At the time I'm writing this, the Brewers have already wiped the floor with Wandy Rodriguez and destroyed his sparkling early season numbers, so 1-0 so far (woo)!

McDonald was the Pirates breakout pitcher last year, but like any other Pirates pitcher at Miller Park, doom will await him as soon as the umpire yells "play ball."

I honestly know nothing about the other pitcher, other than his name sounds like he made it up in an effort to steal the current magic surrounding Jean Segura and Carlos Gomez. The Pirates might win, but not both, because this is Miller Park and they just can't.

Thursday, April 25, 2013

Welcome to the Ump Show!

I was ready to write a completely different post today, but that will have to wait. Instead, I’d like to discuss the officiating we just witnessed this series. A bit asinine to be complaining about umpires after your team just won 2 of 3 on the road, but sometimes you can’t avoid the elephant in the room.

And boy, did we have a doozy of a crew on our hands these past three days. Gary Darling and company were well on display from game, starting with refusing to review a foul ball hit off the pole here:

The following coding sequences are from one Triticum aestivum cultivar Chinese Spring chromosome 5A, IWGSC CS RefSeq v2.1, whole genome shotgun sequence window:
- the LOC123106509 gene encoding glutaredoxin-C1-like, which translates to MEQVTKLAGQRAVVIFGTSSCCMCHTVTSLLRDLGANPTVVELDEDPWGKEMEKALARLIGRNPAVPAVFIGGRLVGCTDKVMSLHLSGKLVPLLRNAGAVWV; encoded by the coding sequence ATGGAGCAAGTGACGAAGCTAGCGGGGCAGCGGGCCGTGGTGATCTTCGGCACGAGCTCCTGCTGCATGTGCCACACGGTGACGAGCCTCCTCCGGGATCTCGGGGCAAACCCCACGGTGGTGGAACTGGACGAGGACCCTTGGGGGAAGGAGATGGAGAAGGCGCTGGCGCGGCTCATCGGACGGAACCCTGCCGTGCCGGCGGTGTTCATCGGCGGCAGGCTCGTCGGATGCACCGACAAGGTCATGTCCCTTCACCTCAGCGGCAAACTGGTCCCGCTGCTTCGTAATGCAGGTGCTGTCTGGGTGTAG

Notice anything different about this photo? Let's have a closer look:

The left side of the Western Metal Supply building doesn't have an off color yellow stripe, does it? That's because this photo was taken in 2008. That means that the Padres decided they needed to paint a pointless stripe on the foul side of the building AFTER home run replay was instilled.

Even still, the flat out refusal by the home plate umpire to use a tool developed to make his job easier  was borderline juvenile.

Then the next night, Darling blows a strike call behind the plate, then appeals down to his third base umpire who also misses call. Oh, and then Roenicke gets ejected for arguing without stepping a foot out of the dugout.

Yes, the third base umpire thought he held up here.

And finally in game 3, the boys in black added a cherry on top by squashing the Brewers rally with this whopper: